The US State Department has just released satellite images of what they say is a crematorium at Saydnaya prison, built in 2013 to burn the bodies of prisoners who were starved or tortured to death. Saydnaya, in the Qalamoun Mountains just 26km north of the capital Damascus, is one of the Assad regime’s most notorious prisons, long used to detain and silence political opponents. According to a report by Amnesty International published in February 2017, between 5,000 and 13,000 prisoners have been executed at Saydnaya prison since the conflict began in March 2011. Most will have been Sunni Muslims, who make up the majority of those opposing Assad, but body cremation is not permitted in Islam, so mass graves are the usual way of disposing of the dead. Such niceties are irrelevant however when the intention is to destroy the evidence.
As all Syrians and former visitors to Syria know, Saydnaya has a namesake. While the prison is tucked away out of sight, standing in full view on the hillside at an altitude of 1,650m is the Greek Orthodox Convent of Our Lady of Saydnaya. The Syrian ‘Lourdes’, it is the second-holiest pilgrimage site for Greek Orthodox Christians after Jerusalem, famed for its holy relic, an icon of the Virgin Mary reputedly painted by St Luke, and credited with miraculous powers.
The devout, Muslim and Christian, mainly women, come to the convent’s inner shrine sanctum to be blessed by the holy oil said to ooze from the icon and to seek cures for illnesses and disabilities. The gift shop sells trinkets that sometimes show the blending of the two religions, such as a Madonna and Child inside a Hand of Fatima – a double dose of blessings.
The current war has left the buildings unscathed – except for a missile which crashed through the wall early on but never exploded, blamed by the regime on the rebels and by the rebels on the regime – but earlier wars and earthquakes have necessitated many rebuildings over the centuries. Saladin’s sister was said to have visited many times, making generous donations. The convent today dates from a hotchpotch of periods, a new part added whenever a large donation permits. Among the most recent is a wing added thanks to a donation made in 1958 by an American couple from Wisconsin and Massachusetts.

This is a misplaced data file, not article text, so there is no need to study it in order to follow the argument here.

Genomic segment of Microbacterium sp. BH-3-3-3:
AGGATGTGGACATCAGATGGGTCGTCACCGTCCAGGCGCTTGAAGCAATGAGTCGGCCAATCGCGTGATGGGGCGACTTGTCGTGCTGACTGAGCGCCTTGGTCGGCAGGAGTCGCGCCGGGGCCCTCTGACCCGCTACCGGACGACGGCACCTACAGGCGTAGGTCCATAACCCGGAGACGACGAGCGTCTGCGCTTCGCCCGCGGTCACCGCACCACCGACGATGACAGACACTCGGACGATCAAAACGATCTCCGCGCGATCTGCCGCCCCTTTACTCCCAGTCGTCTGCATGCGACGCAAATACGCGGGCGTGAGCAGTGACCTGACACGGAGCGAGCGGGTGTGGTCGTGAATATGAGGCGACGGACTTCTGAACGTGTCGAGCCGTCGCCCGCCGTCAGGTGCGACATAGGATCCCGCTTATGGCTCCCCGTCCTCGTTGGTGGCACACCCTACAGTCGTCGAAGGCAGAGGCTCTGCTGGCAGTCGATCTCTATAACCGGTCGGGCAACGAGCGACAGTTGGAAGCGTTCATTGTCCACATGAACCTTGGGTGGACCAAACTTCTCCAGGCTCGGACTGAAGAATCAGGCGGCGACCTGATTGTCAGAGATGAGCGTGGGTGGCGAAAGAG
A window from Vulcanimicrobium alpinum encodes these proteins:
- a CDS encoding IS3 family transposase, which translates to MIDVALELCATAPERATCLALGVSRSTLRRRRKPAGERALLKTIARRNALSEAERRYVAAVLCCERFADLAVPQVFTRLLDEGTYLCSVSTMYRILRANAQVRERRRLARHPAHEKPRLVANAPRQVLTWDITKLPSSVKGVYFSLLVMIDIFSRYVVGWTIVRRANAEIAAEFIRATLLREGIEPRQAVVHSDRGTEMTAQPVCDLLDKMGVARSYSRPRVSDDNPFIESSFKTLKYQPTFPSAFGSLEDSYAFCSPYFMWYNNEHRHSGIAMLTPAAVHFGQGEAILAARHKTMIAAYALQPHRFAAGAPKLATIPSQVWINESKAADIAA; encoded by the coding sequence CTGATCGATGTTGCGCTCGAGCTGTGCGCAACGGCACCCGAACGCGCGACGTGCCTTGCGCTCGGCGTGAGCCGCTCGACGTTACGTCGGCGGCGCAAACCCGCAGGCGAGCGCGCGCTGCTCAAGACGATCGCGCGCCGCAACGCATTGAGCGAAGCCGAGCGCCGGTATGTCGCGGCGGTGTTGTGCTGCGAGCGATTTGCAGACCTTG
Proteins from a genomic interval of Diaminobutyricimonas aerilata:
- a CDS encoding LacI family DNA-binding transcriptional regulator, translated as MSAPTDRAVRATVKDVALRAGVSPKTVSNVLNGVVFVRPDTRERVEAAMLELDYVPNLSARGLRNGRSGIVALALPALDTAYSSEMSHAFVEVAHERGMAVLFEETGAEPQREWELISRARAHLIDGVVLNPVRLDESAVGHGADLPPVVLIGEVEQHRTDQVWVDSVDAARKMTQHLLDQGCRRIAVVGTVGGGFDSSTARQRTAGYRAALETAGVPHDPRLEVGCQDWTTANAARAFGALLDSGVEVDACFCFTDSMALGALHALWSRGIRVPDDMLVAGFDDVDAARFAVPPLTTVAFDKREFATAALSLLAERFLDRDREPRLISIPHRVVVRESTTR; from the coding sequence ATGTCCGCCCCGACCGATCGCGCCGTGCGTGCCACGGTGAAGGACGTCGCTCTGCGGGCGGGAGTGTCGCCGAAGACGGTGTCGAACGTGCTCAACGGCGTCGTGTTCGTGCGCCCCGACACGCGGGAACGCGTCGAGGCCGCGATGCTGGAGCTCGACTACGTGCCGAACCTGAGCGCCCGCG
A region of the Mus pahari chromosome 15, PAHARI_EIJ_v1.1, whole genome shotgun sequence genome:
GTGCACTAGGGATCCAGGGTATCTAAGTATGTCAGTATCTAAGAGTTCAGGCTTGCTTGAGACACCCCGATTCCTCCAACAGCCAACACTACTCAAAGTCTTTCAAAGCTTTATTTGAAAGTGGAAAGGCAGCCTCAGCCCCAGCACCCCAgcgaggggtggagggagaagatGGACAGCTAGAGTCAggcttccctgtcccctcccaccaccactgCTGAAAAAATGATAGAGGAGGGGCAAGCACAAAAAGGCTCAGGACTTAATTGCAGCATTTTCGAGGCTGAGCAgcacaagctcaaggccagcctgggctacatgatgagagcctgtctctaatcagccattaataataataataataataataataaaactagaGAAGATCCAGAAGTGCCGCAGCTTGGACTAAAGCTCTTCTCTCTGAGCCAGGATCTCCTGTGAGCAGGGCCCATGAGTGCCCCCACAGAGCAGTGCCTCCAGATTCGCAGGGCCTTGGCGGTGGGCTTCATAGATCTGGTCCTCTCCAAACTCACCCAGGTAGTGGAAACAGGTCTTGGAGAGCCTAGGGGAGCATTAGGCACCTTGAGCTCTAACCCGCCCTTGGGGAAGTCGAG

Like nearby Ma’aloula, the town of Saydnaya still boasts residents who speak Aramaic, the language of Christ, dominant language in the Near East from the 4th to the 6th centuries and the most important language of the eastern Roman Empire after Greek. It gradually gave way to Arabic after the 7th century Islamic conquest, but is still used as the liturgical language of the Syrian Orthodox Church. Classified by UNESCO as a ‘definitely endangered’ language, the most famous Aramaic words are those spoken by Christ on the cross: “Eli, Eli, lama sabachtani?” – My God, My God, why have you forsaken me? A question many trapped inside Saydnaya Prison must, tragically, be asking today.